“Men want to discover sex with their girlfriends but also want the women they marry to be virgins”

Our Observer Nazanin lives in Tehran. She organises workshops about sexual health for women living in low-income areas in the capital.


“For a small part of the population – the most privileged – it no longer matters if women are virgins or not when they are married. But for a large number of Iranians, even if having a boyfriend or girlfriend before marriage is starting to become normal, it’s still very important for women to be virgins when they are married.”

In summation, even if lifestyles are changing, gender roles in society are still in place. Men want to discover sex with their girlfriends, but they want the women they marry to be virgins on their wedding day. That leaves many women with little choice but to resort to a fake hymen.”

A very expensive operation

Many Iranian women turn to surgery to hide the fact that they’ve had sex and a whole industry involving special clinics has grown up around it. However, the fact that it is such a taboo topic also means that there aren’t really any statistics about the number of operations that take place each year.

However, our Observers says that it’s easy to find a doctor willing to perform the operation. A simple internet search shows an abundance of offers to perform this procedure. That said, you have to have the money to do it. On average, these operations cost between 5 and 7 million tomans (equivalent of between 1,000 and 1,400 euros).

Gynecologists remain reticent about the topic. The France 24 Observers contacted Doctor Azam Mousavi, a member of the board of directors of the Iranian Society of Gynecologic Oncology. She refused to talk about vaginal operations and claimed that she had never heard of “virginity pills”. Two other Iranian gynecologists, who regularly speak to the Iranian media, also claimed that they had no information about these pills.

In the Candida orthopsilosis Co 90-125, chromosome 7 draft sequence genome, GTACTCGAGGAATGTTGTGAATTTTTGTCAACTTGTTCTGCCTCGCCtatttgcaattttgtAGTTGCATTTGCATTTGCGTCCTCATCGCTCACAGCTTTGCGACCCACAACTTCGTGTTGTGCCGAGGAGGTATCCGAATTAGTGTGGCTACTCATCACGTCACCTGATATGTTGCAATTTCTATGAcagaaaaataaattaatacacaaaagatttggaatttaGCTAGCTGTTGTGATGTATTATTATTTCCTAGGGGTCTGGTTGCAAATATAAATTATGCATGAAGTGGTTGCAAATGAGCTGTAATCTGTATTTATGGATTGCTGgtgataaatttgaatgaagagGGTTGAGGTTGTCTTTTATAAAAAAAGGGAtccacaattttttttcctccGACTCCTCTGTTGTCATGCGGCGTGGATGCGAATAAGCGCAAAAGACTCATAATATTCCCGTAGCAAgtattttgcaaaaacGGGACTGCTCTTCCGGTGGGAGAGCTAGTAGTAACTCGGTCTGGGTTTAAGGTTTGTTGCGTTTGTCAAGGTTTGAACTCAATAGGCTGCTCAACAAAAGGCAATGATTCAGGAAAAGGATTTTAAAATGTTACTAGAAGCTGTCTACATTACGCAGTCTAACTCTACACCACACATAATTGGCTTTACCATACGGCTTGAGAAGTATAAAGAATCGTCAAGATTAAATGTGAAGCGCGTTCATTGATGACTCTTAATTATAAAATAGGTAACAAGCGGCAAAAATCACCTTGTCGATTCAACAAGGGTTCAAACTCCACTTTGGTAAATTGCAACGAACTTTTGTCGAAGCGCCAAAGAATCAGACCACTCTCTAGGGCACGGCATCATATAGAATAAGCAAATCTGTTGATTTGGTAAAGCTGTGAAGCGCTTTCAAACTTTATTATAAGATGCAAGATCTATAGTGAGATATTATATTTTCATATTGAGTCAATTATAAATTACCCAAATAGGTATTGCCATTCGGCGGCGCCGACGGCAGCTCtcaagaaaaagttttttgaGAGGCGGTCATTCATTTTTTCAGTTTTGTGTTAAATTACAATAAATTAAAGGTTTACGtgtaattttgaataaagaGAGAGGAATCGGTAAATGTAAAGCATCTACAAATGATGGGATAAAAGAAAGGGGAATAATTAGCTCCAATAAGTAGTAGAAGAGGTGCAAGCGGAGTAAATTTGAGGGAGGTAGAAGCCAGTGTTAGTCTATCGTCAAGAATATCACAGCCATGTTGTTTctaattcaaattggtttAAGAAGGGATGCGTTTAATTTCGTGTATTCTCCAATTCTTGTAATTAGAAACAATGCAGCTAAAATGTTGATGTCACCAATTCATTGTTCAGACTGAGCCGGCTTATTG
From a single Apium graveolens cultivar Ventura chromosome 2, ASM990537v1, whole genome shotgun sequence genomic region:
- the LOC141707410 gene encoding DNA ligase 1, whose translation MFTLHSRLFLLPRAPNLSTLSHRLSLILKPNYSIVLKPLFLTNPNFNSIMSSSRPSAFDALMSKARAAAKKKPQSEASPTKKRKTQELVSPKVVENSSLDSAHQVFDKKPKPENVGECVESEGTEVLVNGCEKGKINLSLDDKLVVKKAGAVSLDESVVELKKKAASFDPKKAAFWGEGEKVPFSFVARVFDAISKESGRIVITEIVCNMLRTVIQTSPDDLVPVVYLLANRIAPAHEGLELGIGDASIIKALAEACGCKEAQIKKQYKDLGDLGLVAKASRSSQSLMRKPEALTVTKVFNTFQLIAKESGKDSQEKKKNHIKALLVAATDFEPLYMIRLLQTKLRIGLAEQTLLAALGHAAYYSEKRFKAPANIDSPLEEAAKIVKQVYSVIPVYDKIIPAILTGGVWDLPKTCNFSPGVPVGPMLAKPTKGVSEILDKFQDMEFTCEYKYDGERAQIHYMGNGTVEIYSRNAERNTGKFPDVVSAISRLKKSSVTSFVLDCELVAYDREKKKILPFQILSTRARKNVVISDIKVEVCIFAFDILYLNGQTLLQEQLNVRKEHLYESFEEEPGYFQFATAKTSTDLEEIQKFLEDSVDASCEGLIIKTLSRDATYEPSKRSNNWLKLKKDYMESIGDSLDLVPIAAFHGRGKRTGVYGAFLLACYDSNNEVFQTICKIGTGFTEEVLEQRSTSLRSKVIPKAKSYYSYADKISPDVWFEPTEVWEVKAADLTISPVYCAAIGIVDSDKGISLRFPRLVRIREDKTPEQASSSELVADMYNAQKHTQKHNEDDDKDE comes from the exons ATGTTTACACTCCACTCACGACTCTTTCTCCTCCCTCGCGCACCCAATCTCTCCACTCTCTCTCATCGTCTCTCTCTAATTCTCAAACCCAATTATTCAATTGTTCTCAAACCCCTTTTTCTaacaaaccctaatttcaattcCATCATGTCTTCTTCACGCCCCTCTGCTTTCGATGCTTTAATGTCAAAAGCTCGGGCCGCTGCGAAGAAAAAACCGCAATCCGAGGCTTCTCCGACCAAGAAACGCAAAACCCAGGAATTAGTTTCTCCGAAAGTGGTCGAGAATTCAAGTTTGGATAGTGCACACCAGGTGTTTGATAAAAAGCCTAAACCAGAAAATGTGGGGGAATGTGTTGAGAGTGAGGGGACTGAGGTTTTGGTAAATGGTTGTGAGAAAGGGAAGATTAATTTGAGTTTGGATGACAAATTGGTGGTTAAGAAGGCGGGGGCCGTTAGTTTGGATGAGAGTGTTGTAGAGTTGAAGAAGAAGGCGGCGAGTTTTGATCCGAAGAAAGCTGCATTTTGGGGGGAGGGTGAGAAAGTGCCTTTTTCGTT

“Gynecologists make money producing ‘certificates of virginity’”

Nazanin says:

“Even today, most gynecologists don’t want to cooperate with organisations that help women. In my opinion, gynecologists are complicit in maintaining the belief that virginity at marriage is really important in Iranian society. Even though it has been proven that hymens don’t necessarily tear during a woman’s first sexual encounter, gynecologists still provide “certificates of virginity” upon demand and make money doing it. That goes against any kind of ethical practice. They shouldn’t have the right to share a patient’s private information with a third party.”

The Observers team reached out to an Iranian gynecologist who practices in the United Kingdom. She spoke to the team on conditions of anonymity. She said that she had provided “certificates of virginity”, as well as certificates stating that a woman’s hymen had been pierced because of an “accident” and not because of sexual relations. She said she had made these certificates for women of both Iranian and other origins.

She adds:

“What’s even more serious is that many Iranian gynecologists refuse to perform certain tests on unmarried women, like the Pap test [Editor’s note: a method used to detect cancerous and precancerous processes in the cervix], because they say that they can’t run the risk of damaging a woman’s hymen. So unmarried women run a higher risk of developing undetected cancers.”

Cervical cancer is the 4th most deadly cancer and the fifth most common cause of death for Iranian women, according to the Iranian Society of Cancerology.